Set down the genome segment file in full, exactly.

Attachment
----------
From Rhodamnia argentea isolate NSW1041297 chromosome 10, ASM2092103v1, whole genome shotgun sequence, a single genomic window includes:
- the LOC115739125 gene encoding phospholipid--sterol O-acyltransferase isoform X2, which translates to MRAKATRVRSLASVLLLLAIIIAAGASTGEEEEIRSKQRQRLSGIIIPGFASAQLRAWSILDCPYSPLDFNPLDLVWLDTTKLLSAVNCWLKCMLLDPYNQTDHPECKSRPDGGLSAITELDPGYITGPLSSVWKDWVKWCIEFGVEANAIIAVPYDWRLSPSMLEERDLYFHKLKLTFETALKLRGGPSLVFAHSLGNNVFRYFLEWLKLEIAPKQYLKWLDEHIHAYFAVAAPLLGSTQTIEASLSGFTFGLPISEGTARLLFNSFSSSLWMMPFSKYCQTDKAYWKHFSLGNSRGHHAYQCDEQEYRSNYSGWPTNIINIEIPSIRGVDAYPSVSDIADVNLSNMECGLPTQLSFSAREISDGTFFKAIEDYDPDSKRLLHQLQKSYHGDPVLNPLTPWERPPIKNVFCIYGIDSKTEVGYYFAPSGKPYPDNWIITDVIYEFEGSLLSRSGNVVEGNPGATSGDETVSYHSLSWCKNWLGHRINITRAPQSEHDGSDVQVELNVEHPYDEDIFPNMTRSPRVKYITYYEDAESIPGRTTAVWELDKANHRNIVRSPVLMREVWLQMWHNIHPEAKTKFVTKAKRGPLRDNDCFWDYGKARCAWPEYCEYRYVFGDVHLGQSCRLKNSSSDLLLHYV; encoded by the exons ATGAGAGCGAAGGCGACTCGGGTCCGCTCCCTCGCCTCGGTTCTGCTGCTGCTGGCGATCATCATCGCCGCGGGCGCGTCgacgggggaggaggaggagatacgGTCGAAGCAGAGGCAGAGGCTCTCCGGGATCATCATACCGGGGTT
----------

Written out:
From Rhodamnia argentea isolate NSW1041297 chromosome 10, ASM2092103v1, whole genome shotgun sequence, a single genomic window includes:
- the LOC115739125 gene encoding phospholipid--sterol O-acyltransferase isoform X2, which translates to MRAKATRVRSLASVLLLLAIIIAAGASTGEEEEIRSKQRQRLSGIIIPGFASAQLRAWSILDCPYSPLDFNPLDLVWLDTTKLLSAVNCWLKCMLLDPYNQTDHPECKSRPDGGLSAITELDPGYITGPLSSVWKDWVKWCIEFGVEANAIIAVPYDWRLSPSMLEERDLYFHKLKLTFETALKLRGGPSLVFAHSLGNNVFRYFLEWLKLEIAPKQYLKWLDEHIHAYFAVAAPLLGSTQTIEASLSGFTFGLPISEGTARLLFNSFSSSLWMMPFSKYCQTDKAYWKHFSLGNSRGHHAYQCDEQEYRSNYSGWPTNIINIEIPSIRGVDAYPSVSDIADVNLSNMECGLPTQLSFSAREISDGTFFKAIEDYDPDSKRLLHQLQKSYHGDPVLNPLTPWERPPIKNVFCIYGIDSKTEVGYYFAPSGKPYPDNWIITDVIYEFEGSLLSRSGNVVEGNPGATSGDETVSYHSLSWCKNWLGHRINITRAPQSEHDGSDVQVELNVEHPYDEDIFPNMTRSPRVKYITYYEDAESIPGRTTAVWELDKANHRNIVRSPVLMREVWLQMWHNIHPEAKTKFVTKAKRGPLRDNDCFWDYGKARCAWPEYCEYRYVFGDVHLGQSCRLKNSSSDLLLHYV; encoded by the exons ATGAGAGCGAAGGCGACTCGGGTCCGCTCCCTCGCCTCGGTTCTGCTGCTGCTGGCGATCATCATCGCCGCGGGCGCGTCgacgggggaggaggaggagatacgGTCGAAGCAGAGGCAGAGGCTCTCCGGGATCATCATACCGGGGTT